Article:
The citizen activists behind Initiative 940, a newly passed police-accountability law, are sticking to their word by continuing to partner with law enforcement to make the initiative better. By doing so, they are setting a strong example of collaboration and leadership.
Last month, Initiative 940 won big at the ballot box. The proposal to make it easier to criminally charge police officers believed to have wrongfully used deadly
sailed to victory, despite opposition from several law enforcement groups.
Yet this week, the same citizen activists who championed I-940 stood alongside some of those same police organizations, pledging to work together to make the new law even better.
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Consider it an example of a political promise kept. Earlier this year, key police groups joined the citizen sponsors of I-940, a group called De-Escalate Washington, to agree on changes to the initiative that both sides could support. Those minor tweaks included clarifying that officers could secure a scene before being required to deliver first aid, as well as simplifying the definition of what constitutes a “good faith” shooting.
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The compromise kept intact what was perhaps the most important part of I-940: Removing Washington’s unique requirement that an officer had to have acted with “malice” to be held criminally liable for using deadly force, a standard prosecutors say is nearly impossible to meet. The compromise also left requirements for increased police de-escalation training largely untouched.
It was the state Supreme Court that took issue with the unusual way the Legislature had passed the compromise measure, and, based on that flawed process, struck it down as unconstitutional. That meant the original version of I-940 went on the November ballot, without the changes previously agreed to by both sides.
The result was an election that many police leaders, as well as I-940’s sponsors, had hoped to avoid.
Throughout it all, leaders of De-Escalate Washington said they would rejoin police groups after the election to support the earlier deal, no matter what voters ultimately decided.
Yet the possibility always remained that the coalition could fall apart after one side got its way.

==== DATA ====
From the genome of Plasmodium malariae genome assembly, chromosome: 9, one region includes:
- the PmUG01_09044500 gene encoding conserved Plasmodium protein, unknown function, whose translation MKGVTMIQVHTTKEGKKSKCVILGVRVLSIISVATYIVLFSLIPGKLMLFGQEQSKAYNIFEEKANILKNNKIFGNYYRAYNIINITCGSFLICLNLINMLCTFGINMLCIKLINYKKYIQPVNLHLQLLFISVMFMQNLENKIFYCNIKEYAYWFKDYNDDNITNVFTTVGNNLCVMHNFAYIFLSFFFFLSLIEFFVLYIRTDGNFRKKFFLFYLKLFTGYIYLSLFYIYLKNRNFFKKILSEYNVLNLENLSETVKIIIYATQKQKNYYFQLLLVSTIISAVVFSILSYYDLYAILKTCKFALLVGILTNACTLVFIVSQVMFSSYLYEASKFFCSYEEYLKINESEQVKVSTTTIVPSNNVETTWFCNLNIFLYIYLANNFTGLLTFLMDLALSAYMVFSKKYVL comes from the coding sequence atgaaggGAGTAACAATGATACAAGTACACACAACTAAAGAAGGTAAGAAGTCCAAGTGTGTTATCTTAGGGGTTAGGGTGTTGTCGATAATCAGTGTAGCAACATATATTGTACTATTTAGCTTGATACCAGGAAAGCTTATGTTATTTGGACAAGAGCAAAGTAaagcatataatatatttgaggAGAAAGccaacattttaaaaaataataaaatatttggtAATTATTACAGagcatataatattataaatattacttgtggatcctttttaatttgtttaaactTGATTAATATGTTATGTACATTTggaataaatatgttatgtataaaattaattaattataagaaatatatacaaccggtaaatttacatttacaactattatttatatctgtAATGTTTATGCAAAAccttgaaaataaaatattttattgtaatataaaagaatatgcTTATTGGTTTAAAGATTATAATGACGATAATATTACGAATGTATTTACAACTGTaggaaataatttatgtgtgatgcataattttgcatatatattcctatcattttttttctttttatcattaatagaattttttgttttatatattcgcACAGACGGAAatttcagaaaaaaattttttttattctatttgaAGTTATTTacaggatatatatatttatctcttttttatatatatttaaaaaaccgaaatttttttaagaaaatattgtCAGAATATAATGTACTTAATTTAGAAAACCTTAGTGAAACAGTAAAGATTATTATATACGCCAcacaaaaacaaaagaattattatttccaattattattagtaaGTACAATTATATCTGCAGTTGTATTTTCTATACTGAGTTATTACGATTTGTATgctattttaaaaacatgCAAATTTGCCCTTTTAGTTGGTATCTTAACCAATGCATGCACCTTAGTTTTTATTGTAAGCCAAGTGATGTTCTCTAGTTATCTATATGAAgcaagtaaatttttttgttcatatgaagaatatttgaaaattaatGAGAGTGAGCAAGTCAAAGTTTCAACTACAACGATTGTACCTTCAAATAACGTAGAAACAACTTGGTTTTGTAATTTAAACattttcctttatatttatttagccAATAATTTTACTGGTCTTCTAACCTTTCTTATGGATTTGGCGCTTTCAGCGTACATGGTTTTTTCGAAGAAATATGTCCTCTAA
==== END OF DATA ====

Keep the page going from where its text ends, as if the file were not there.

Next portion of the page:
To the credit of members of the I-940 campaign, they are sticking to their word.
At a news conference Monday, co-chairs of the initiative campaign and law-enforcement leaders recommitted to the exact deal they supported in the spring. Both sides praised the other for their continued partnership.
“It’s very gratifying to see everybody following through with their commitment,” said Steven Strachan, executive director of the Washington Association of Sheriffs and Police Chiefs, a main law-enforcement group involved in negotiating the I-940 compromise.
André Taylor, whose brother, Che Taylor, was shot to death by Seattle police in 2016, said the collaboration between citizen activists and law enforcement should set a precedent for police accountability efforts across the country. He is right; this kind of leadership sets a strong, positive example.
“The most important thing that we are gaining outside of the law being changed is a future collaborating with law enforcement and community. I don’t know that that’s happening anywhere. We are winning in Washington state,” said Taylor, who co-chaired the I-940 campaign.
If these groups — the families of people who have died in encounters with police, and the police themselves — can come together on this controversial issue, there should be no reason state lawmakers can’t do the same. Although amending a newly approved initiative requires a two-thirds majority vote of the Legislature, this should not be an impediment when lawmakers return to Olympia in January. Republicans must join with majority Democrats to pass the agreed-upon changes to I-940.
Lawmakers should take a lesson from the police and community members who joined together on this issue, and unite in support of enhancing the new law regulating police use of deadly force.